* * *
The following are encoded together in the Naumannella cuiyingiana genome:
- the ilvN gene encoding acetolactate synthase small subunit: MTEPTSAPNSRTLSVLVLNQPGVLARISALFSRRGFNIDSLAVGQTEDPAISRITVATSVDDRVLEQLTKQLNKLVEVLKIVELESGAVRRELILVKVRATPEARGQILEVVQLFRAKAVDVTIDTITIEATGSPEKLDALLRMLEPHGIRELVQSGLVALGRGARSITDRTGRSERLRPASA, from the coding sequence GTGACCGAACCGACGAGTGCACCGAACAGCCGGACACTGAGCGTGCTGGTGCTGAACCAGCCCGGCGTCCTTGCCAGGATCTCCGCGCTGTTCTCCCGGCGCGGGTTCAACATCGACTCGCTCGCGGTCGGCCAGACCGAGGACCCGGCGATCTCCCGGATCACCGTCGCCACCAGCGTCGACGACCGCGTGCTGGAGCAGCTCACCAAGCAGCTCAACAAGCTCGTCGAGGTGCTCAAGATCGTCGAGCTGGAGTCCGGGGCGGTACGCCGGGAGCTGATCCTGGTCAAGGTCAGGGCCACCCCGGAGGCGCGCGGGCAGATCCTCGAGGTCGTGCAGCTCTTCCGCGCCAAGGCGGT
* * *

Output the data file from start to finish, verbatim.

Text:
The following are encoded together in the Naumannella cuiyingiana genome:
- the ilvN gene encoding acetolactate synthase small subunit: MTEPTSAPNSRTLSVLVLNQPGVLARISALFSRRGFNIDSLAVGQTEDPAISRITVATSVDDRVLEQLTKQLNKLVEVLKIVELESGAVRRELILVKVRATPEARGQILEVVQLFRAKAVDVTIDTITIEATGSPEKLDALLRMLEPHGIRELVQSGLVALGRGARSITDRTGRSERLRPASA, from the coding sequence GTGACCGAACCGACGAGTGCACCGAACAGCCGGACACTGAGCGTGCTGGTGCTGAACCAGCCCGGCGTCCTTGCCAGGATCTCCGCGCTGTTCTCCCGGCGCGGGTTCAACATCGACTCGCTCGCGGTCGGCCAGACCGAGGACCCGGCGATCTCCCGGATCACCGTCGCCACCAGCGTCGACGACCGCGTGCTGGAGCAGCTCACCAAGCAGCTCAACAAGCTCGTCGAGGTGCTCAAGATCGTCGAGCTGGAGTCCGGGGCGGTACGCCGGGAGCTGATCCTGGTCAAGGTCAGGGCCACCCCGGAGGCGCGCGGGCAGATCCTCGAGGTCGTGCAGCTCTTCCGCGCCAAGGCGGT